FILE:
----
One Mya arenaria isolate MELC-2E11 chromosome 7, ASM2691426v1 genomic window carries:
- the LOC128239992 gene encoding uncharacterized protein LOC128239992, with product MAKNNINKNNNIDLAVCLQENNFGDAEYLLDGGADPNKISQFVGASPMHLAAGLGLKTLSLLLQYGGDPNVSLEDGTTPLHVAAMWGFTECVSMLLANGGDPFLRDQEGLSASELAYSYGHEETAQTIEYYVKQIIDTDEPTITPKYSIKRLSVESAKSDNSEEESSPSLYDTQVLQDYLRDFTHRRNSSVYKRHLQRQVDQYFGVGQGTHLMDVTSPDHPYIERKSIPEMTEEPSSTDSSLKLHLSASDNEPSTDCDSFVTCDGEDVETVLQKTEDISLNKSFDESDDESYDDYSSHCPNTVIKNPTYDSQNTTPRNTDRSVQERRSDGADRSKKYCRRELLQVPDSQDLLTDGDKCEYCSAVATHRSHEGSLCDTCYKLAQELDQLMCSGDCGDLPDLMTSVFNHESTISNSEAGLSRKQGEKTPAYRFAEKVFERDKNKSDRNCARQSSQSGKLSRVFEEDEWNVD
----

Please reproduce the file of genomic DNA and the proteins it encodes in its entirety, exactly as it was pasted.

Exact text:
One Mya arenaria isolate MELC-2E11 chromosome 7, ASM2691426v1 genomic window carries:
- the LOC128239992 gene encoding uncharacterized protein LOC128239992, with product MAKNNINKNNNIDLAVCLQENNFGDAEYLLDGGADPNKISQFVGASPMHLAAGLGLKTLSLLLQYGGDPNVSLEDGTTPLHVAAMWGFTECVSMLLANGGDPFLRDQEGLSASELAYSYGHEETAQTIEYYVKQIIDTDEPTITPKYSIKRLSVESAKSDNSEEESSPSLYDTQVLQDYLRDFTHRRNSSVYKRHLQRQVDQYFGVGQGTHLMDVTSPDHPYIERKSIPEMTEEPSSTDSSLKLHLSASDNEPSTDCDSFVTCDGEDVETVLQKTEDISLNKSFDESDDESYDDYSSHCPNTVIKNPTYDSQNTTPRNTDRSVQERRSDGADRSKKYCRRELLQVPDSQDLLTDGDKCEYCSAVATHRSHEGSLCDTCYKLAQELDQLMCSGDCGDLPDLMTSVFNHESTISNSEAGLSRKQGEKTPAYRFAEKVFERDKNKSDRNCARQSSQSGKLSRVFEEDEWNVD